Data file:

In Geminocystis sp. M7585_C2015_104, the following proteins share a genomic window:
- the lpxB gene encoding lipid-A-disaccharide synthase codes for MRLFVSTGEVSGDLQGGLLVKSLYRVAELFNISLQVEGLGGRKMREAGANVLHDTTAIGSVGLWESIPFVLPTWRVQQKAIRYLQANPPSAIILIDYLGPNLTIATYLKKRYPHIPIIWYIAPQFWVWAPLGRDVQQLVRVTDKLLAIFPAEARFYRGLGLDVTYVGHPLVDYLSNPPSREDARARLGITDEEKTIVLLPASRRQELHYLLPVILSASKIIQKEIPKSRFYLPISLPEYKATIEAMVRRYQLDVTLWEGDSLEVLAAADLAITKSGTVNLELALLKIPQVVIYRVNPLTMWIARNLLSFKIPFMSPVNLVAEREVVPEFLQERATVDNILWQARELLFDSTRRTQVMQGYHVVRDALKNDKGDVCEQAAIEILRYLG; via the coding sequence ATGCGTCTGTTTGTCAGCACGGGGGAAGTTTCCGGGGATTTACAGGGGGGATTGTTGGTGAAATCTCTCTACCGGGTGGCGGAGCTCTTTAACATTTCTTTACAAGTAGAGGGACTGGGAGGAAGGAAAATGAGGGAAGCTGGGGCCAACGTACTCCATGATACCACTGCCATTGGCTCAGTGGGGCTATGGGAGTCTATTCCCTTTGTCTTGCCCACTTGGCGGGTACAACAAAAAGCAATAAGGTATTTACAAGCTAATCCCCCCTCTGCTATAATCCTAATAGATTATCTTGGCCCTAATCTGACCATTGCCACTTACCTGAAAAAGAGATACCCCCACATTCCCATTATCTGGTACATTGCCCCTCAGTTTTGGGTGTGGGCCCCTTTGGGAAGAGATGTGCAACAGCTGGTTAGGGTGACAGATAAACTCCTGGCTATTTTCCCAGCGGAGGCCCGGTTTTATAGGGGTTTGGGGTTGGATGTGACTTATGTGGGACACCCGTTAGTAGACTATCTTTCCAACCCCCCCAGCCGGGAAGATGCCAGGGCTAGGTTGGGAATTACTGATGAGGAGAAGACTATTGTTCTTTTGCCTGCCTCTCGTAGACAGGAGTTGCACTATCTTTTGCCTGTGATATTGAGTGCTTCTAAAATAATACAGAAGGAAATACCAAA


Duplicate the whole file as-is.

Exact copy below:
In Geminocystis sp. M7585_C2015_104, the following proteins share a genomic window:
- the lpxB gene encoding lipid-A-disaccharide synthase codes for MRLFVSTGEVSGDLQGGLLVKSLYRVAELFNISLQVEGLGGRKMREAGANVLHDTTAIGSVGLWESIPFVLPTWRVQQKAIRYLQANPPSAIILIDYLGPNLTIATYLKKRYPHIPIIWYIAPQFWVWAPLGRDVQQLVRVTDKLLAIFPAEARFYRGLGLDVTYVGHPLVDYLSNPPSREDARARLGITDEEKTIVLLPASRRQELHYLLPVILSASKIIQKEIPKSRFYLPISLPEYKATIEAMVRRYQLDVTLWEGDSLEVLAAADLAITKSGTVNLELALLKIPQVVIYRVNPLTMWIARNLLSFKIPFMSPVNLVAEREVVPEFLQERATVDNILWQARELLFDSTRRTQVMQGYHVVRDALKNDKGDVCEQAAIEILRYLG; via the coding sequence ATGCGTCTGTTTGTCAGCACGGGGGAAGTTTCCGGGGATTTACAGGGGGGATTGTTGGTGAAATCTCTCTACCGGGTGGCGGAGCTCTTTAACATTTCTTTACAAGTAGAGGGACTGGGAGGAAGGAAAATGAGGGAAGCTGGGGCCAACGTACTCCATGATACCACTGCCATTGGCTCAGTGGGGCTATGGGAGTCTATTCCCTTTGTCTTGCCCACTTGGCGGGTACAACAAAAAGCAATAAGGTATTTACAAGCTAATCCCCCCTCTGCTATAATCCTAATAGATTATCTTGGCCCTAATCTGACCATTGCCACTTACCTGAAAAAGAGATACCCCCACATTCCCATTATCTGGTACATTGCCCCTCAGTTTTGGGTGTGGGCCCCTTTGGGAAGAGATGTGCAACAGCTGGTTAGGGTGACAGATAAACTCCTGGCTATTTTCCCAGCGGAGGCCCGGTTTTATAGGGGTTTGGGGTTGGATGTGACTTATGTGGGACACCCGTTAGTAGACTATCTTTCCAACCCCCCCAGCCGGGAAGATGCCAGGGCTAGGTTGGGAATTACTGATGAGGAGAAGACTATTGTTCTTTTGCCTGCCTCTCGTAGACAGGAGTTGCACTATCTTTTGCCTGTGATATTGAGTGCTTCTAAAATAATACAGAAGGAAATACCAAA